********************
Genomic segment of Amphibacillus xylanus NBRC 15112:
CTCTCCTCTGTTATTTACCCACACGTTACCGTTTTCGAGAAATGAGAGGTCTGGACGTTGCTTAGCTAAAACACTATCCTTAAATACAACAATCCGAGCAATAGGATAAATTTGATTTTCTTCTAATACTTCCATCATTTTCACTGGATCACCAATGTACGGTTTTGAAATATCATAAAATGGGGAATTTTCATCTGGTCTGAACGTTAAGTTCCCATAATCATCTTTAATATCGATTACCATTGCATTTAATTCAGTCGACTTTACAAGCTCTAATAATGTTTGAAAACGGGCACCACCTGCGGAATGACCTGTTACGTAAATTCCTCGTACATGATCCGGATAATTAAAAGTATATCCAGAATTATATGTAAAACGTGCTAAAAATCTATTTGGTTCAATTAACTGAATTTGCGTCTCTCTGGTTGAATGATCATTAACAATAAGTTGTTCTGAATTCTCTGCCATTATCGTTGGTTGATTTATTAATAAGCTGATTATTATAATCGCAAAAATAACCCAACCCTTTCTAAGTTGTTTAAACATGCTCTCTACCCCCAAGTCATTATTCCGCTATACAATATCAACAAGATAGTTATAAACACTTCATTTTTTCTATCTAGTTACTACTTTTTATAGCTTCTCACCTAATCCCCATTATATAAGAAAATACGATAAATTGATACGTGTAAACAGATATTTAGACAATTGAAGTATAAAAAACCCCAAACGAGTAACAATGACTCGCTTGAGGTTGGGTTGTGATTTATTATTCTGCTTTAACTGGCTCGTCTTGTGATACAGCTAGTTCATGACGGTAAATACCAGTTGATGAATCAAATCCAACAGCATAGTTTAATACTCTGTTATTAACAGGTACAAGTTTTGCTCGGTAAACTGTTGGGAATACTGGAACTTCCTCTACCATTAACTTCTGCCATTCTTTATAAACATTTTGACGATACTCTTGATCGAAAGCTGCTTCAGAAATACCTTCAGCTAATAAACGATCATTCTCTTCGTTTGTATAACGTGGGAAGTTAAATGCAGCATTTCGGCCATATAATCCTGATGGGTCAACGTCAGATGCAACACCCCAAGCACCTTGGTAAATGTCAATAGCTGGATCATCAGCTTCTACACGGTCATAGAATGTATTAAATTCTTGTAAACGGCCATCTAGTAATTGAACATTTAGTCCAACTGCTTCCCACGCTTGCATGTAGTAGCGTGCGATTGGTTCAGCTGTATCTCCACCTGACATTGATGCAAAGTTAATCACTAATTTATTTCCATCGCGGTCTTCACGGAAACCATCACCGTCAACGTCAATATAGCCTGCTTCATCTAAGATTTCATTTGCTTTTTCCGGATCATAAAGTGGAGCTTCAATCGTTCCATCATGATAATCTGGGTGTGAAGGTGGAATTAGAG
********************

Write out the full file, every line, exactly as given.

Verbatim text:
Genomic segment of Amphibacillus xylanus NBRC 15112:
CTCTCCTCTGTTATTTACCCACACGTTACCGTTTTCGAGAAATGAGAGGTCTGGACGTTGCTTAGCTAAAACACTATCCTTAAATACAACAATCCGAGCAATAGGATAAATTTGATTTTCTTCTAATACTTCCATCATTTTCACTGGATCACCAATGTACGGTTTTGAAATATCATAAAATGGGGAATTTTCATCTGGTCTGAACGTTAAGTTCCCATAATCATCTTTAATATCGATTACCATTGCATTTAATTCAGTCGACTTTACAAGCTCTAATAATGTTTGAAAACGGGCACCACCTGCGGAATGACCTGTTACGTAAATTCCTCGTACATGATCCGGATAATTAAAAGTATATCCAGAATTATATGTAAAACGTGCTAAAAATCTATTTGGTTCAATTAACTGAATTTGCGTCTCTCTGGTTGAATGATCATTAACAATAAGTTGTTCTGAATTCTCTGCCATTATCGTTGGTTGATTTATTAATAAGCTGATTATTATAATCGCAAAAATAACCCAACCCTTTCTAAGTTGTTTAAACATGCTCTCTACCCCCAAGTCATTATTCCGCTATACAATATCAACAAGATAGTTATAAACACTTCATTTTTTCTATCTAGTTACTACTTTTTATAGCTTCTCACCTAATCCCCATTATATAAGAAAATACGATAAATTGATACGTGTAAACAGATATTTAGACAATTGAAGTATAAAAAACCCCAAACGAGTAACAATGACTCGCTTGAGGTTGGGTTGTGATTTATTATTCTGCTTTAACTGGCTCGTCTTGTGATACAGCTAGTTCATGACGGTAAATACCAGTTGATGAATCAAATCCAACAGCATAGTTTAATACTCTGTTATTAACAGGTACAAGTTTTGCTCGGTAAACTGTTGGGAATACTGGAACTTCCTCTACCATTAACTTCTGCCATTCTTTATAAACATTTTGACGATACTCTTGATCGAAAGCTGCTTCAGAAATACCTTCAGCTAATAAACGATCATTCTCTTCGTTTGTATAACGTGGGAAGTTAAATGCAGCATTTCGGCCATATAATCCTGATGGGTCAACGTCAGATGCAACACCCCAAGCACCTTGGTAAATGTCAATAGCTGGATCATCAGCTTCTACACGGTCATAGAATGTATTAAATTCTTGTAAACGGCCATCTAGTAATTGAACATTTAGTCCAACTGCTTCCCACGCTTGCATGTAGTAGCGTGCGATTGGTTCAGCTGTATCTCCACCTGACATTGATGCAAAGTTAATCACTAATTTATTTCCATCGCGGTCTTCACGGAAACCATCACCGTCAACGTCAATATAGCCTGCTTCATCTAAGATTTCATTTGCTTTTTCCGGATCATAAAGTGGAGCTTCAATCGTTCCATCATGATAATCTGGGTGTGAAGGTGGAATTAGAG